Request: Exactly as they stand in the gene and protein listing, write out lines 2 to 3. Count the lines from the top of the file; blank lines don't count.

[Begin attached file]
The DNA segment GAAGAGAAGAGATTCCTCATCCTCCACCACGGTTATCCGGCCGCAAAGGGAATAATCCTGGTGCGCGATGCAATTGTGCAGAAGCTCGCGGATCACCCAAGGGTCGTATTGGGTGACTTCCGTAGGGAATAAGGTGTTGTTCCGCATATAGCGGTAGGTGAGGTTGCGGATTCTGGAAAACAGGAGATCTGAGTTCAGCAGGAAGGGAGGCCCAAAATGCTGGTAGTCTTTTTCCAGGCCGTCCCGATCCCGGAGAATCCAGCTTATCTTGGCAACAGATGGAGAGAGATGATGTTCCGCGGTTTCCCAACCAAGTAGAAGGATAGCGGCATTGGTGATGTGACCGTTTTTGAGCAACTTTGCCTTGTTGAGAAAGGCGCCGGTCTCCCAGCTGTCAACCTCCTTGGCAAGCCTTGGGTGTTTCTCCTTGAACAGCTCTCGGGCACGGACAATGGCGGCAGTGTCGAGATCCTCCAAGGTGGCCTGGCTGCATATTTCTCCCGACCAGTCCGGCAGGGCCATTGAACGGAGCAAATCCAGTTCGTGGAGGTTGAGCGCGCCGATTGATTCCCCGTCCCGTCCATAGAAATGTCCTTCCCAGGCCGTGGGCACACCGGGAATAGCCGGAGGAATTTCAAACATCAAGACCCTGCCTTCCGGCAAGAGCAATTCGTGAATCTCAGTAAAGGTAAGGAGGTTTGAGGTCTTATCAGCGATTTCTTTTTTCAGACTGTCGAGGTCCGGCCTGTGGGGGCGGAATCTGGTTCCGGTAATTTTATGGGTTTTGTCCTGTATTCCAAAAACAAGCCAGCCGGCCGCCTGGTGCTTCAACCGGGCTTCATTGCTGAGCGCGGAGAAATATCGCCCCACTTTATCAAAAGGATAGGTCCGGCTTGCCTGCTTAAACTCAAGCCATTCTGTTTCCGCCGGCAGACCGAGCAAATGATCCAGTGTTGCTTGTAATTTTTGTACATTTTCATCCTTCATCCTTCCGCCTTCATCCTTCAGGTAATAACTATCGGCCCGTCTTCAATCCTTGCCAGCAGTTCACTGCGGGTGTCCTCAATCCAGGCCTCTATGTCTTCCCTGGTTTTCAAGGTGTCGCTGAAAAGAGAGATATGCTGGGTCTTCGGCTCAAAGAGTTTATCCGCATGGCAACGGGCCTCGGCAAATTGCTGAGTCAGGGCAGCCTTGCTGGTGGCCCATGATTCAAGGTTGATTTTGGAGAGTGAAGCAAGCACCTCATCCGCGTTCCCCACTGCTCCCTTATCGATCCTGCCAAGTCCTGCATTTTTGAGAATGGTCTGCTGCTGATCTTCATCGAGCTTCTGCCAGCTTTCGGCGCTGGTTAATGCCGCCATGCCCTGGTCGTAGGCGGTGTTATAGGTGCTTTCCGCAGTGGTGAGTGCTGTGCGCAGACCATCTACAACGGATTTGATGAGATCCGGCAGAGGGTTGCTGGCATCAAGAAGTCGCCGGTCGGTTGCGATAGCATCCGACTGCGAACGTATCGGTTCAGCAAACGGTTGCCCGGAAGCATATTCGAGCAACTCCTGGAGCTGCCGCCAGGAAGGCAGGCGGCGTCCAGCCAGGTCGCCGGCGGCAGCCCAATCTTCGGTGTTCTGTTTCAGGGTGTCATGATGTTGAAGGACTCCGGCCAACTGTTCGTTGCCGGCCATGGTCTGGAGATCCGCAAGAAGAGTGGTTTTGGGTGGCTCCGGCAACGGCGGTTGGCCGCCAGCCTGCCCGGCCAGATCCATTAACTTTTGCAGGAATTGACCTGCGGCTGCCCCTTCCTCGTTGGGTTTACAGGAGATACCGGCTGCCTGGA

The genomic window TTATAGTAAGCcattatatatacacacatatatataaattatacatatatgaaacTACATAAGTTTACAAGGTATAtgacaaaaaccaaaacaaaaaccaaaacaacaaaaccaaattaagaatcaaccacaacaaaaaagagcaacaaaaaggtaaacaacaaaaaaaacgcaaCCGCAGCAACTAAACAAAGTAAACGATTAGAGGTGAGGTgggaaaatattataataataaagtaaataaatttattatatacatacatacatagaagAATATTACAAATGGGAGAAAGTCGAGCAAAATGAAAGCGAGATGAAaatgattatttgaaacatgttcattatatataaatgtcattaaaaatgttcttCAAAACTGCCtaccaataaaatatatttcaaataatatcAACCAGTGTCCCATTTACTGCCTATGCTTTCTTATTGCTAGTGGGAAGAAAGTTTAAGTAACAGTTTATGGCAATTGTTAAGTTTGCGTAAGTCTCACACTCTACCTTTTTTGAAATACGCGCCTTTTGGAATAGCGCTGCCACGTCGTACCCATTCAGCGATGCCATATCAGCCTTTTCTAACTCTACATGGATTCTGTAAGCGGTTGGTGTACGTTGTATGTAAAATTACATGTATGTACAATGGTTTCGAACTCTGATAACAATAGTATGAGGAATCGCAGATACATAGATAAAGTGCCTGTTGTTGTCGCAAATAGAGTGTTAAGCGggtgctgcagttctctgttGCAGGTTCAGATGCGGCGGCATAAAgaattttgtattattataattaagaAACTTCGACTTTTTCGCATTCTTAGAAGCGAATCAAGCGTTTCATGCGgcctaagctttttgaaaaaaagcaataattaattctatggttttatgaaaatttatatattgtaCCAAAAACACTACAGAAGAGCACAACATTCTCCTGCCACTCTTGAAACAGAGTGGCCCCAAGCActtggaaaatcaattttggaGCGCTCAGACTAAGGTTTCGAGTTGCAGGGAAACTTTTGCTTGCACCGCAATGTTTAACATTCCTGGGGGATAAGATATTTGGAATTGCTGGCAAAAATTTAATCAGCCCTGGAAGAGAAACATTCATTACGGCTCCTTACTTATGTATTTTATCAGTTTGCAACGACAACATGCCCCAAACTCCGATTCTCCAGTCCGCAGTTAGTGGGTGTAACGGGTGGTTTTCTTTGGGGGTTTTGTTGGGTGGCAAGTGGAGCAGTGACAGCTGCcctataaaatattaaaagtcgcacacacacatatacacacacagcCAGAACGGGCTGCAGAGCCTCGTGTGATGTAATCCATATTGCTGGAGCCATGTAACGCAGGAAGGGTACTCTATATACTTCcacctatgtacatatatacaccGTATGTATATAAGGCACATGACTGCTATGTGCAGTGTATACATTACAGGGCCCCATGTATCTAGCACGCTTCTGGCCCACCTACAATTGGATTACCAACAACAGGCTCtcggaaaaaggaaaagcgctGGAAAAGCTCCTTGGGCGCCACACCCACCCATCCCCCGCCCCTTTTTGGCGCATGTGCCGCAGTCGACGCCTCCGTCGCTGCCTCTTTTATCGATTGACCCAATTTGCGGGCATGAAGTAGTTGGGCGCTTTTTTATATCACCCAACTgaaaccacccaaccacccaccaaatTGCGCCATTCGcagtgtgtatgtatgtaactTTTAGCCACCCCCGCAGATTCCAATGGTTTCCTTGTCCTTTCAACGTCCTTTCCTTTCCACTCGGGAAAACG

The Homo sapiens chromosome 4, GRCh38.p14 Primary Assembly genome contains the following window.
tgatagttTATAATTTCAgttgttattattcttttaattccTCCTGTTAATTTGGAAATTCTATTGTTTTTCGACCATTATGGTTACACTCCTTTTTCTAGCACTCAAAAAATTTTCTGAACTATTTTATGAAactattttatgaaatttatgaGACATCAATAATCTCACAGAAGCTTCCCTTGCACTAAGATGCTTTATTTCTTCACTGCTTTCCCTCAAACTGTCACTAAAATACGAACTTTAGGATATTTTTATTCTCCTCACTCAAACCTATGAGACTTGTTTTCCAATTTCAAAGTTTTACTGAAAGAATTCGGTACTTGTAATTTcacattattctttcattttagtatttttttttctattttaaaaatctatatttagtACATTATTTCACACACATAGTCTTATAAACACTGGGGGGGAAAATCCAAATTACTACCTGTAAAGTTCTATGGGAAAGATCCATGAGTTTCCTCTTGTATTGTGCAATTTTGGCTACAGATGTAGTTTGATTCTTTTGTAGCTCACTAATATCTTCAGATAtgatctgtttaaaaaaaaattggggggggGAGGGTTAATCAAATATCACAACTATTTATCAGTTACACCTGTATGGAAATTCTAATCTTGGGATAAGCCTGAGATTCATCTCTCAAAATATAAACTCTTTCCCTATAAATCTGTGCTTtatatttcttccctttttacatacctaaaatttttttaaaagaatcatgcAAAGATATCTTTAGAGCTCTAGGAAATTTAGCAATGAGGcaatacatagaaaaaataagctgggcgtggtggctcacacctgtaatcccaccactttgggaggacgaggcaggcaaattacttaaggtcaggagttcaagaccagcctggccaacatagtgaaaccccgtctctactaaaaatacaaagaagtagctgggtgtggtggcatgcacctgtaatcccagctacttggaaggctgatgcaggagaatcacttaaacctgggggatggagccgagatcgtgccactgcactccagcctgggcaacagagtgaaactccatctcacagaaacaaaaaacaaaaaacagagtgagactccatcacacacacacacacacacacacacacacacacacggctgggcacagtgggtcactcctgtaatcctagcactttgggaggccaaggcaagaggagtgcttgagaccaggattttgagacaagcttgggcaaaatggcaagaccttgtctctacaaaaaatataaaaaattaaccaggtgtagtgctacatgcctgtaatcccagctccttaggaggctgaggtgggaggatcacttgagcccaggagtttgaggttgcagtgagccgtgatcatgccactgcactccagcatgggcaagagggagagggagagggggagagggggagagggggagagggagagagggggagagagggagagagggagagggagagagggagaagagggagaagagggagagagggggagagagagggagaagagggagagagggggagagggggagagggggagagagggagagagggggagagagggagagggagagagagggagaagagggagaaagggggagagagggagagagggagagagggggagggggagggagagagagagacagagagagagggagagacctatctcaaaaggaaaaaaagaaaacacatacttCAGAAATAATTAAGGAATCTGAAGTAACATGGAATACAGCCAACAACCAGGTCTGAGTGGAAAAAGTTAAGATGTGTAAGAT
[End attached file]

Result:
The genomic window TTATAGTAAGCcattatatatacacacatatatataaattatacatatatgaaacTACATAAGTTTACAAGGTATAtgacaaaaaccaaaacaaaaaccaaaacaacaaaaccaaattaagaatcaaccacaacaaaaaagagcaacaaaaaggtaaacaacaaaaaaaacgcaaCCGCAGCAACTAAACAAAGTAAACGATTAGAGGTGAGGTgggaaaatattataataataaagtaaataaatttattatatacatacatacatagaagAATATTACAAATGGGAGAAAGTCGAGCAAAATGAAAGCGAGATGAAaatgattatttgaaacatgttcattatatataaatgtcattaaaaatgttcttCAAAACTGCCtaccaataaaatatatttcaaataatatcAACCAGTGTCCCATTTACTGCCTATGCTTTCTTATTGCTAGTGGGAAGAAAGTTTAAGTAACAGTTTATGGCAATTGTTAAGTTTGCGTAAGTCTCACACTCTACCTTTTTTGAAATACGCGCCTTTTGGAATAGCGCTGCCACGTCGTACCCATTCAGCGATGCCATATCAGCCTTTTCTAACTCTACATGGATTCTGTAAGCGGTTGGTGTACGTTGTATGTAAAATTACATGTATGTACAATGGTTTCGAACTCTGATAACAATAGTATGAGGAATCGCAGATACATAGATAAAGTGCCTGTTGTTGTCGCAAATAGAGTGTTAAGCGggtgctgcagttctctgttGCAGGTTCAGATGCGGCGGCATAAAgaattttgtattattataattaagaAACTTCGACTTTTTCGCATTCTTAGAAGCGAATCAAGCGTTTCATGCGgcctaagctttttgaaaaaaagcaataattaattctatggttttatgaaaatttatatattgtaCCAAAAACACTACAGAAGAGCACAACATTCTCCTGCCACTCTTGAAACAGAGTGGCCCCAAGCActtggaaaatcaattttggaGCGCTCAGACTAAGGTTTCGAGTTGCAGGGAAACTTTTGCTTGCACCGCAATGTTTAACATTCCTGGGGGATAAGATATTTGGAATTGCTGGCAAAAATTTAATCAGCCCTGGAAGAGAAACATTCATTACGGCTCCTTACTTATGTATTTTATCAGTTTGCAACGACAACATGCCCCAAACTCCGATTCTCCAGTCCGCAGTTAGTGGGTGTAACGGGTGGTTTTCTTTGGGGGTTTTGTTGGGTGGCAAGTGGAGCAGTGACAGCTGCcctataaaatattaaaagtcgcacacacacatatacacacacagcCAGAACGGGCTGCAGAGCCTCGTGTGATGTAATCCATATTGCTGGAGCCATGTAACGCAGGAAGGGTACTCTATATACTTCcacctatgtacatatatacaccGTATGTATATAAGGCACATGACTGCTATGTGCAGTGTATACATTACAGGGCCCCATGTATCTAGCACGCTTCTGGCCCACCTACAATTGGATTACCAACAACAGGCTCtcggaaaaaggaaaagcgctGGAAAAGCTCCTTGGGCGCCACACCCACCCATCCCCCGCCCCTTTTTGGCGCATGTGCCGCAGTCGACGCCTCCGTCGCTGCCTCTTTTATCGATTGACCCAATTTGCGGGCATGAAGTAGTTGGGCGCTTTTTTATATCACCCAACTgaaaccacccaaccacccaccaaatTGCGCCATTCGcagtgtgtatgtatgtaactTTTAGCCACCCCCGCAGATTCCAATGGTTTCCTTGTCCTTTCAACGTCCTTTCCTTTCCACTCGGGAAAACG

The Homo sapiens chromosome 4, GRCh38.p14 Primary Assembly genome contains the following window.